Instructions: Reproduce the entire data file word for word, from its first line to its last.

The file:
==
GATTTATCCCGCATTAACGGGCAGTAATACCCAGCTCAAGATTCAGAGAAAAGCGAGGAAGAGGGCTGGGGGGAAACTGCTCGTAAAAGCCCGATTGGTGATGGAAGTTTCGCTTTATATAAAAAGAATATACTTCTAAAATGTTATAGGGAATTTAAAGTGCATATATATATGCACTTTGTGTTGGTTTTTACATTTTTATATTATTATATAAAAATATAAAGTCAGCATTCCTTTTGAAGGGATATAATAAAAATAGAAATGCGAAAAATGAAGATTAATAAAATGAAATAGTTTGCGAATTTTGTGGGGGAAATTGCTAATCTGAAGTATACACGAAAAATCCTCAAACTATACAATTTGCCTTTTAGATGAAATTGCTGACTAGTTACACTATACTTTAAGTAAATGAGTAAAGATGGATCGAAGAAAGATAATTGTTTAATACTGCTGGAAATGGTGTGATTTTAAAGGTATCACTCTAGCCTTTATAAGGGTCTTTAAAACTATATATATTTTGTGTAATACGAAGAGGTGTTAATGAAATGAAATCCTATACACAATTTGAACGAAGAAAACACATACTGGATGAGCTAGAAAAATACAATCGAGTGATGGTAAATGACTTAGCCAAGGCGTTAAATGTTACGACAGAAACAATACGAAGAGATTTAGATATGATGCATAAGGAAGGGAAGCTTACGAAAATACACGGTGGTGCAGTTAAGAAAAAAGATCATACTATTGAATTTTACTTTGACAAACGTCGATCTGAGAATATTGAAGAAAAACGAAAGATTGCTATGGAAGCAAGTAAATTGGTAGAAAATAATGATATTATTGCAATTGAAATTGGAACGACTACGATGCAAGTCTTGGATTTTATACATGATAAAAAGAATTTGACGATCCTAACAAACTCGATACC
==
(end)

GATTTATCCCGCATTAACGGGCAGTAATACCCAGCTCAAGATTCAGAGAAAAGCGAGGAAGAGGGCTGGGGGGAAACTGCTCGTAAAAGCCCGATTGGTGATGGAAGTTTCGCTTTATATAAAAAGAATATACTTCTAAAATGTTATAGGGAATTTAAAGTGCATATATATATGCACTTTGTGTTGGTTTTTACATTTTTATATTATTATATAAAAATATAAAGTCAGCATTCCTTTTGAAGGGATATAATAAAAATAGAAATGCGAAAAATGAAGATTAATAAAATGAAATAGTTTGCGAATTTTGTGGGGGAAATTGCTAATCTGAAGTATACACGAAAAATCCTCAAACTATACAATTTGCCTTTTAGATGAAATTGCTGACTAGTTACACTATACTTTAAGTAAATGAGTAAAGATGGATCGAAGAAAGATAATTGTTTAATACTGCTGGAAATGGTGTGATTTTAAAGGTATCACTCTAGCCTTTATAAGGGTCTTTAAAACTATATATATTTTGTGTAATACGAAGAGGTGTTAATGAAATGAAATCCTATACACAATTTGAACGAAGAAAACACATACTGGATGAGCTAGAAAAATACAATCGAGTGATGGTAAATGACTTAGCCAAGGCGTTAAATGTTACGACAGAAACAATACGAAGAGATTTAGATATGATGCATAAGGAAGGGAAGCTTACGAAAATACACGGTGGTGCAGTTAAGAAAAAAGATCATACTATTGAATTTTACTTTGACAAACGTCGATCTGAGAATATTGAAGAAAAACGAAAGATTGCTATGGAAGCAAGTAAATTGGTAGAAAATAATGATATTATTGCAATTGAAATTGGAACGACTACGATGCAAGTCTTGGATTTTATACATGATAAAAAGAATTTGACGATCCTAACAAACTCGATACC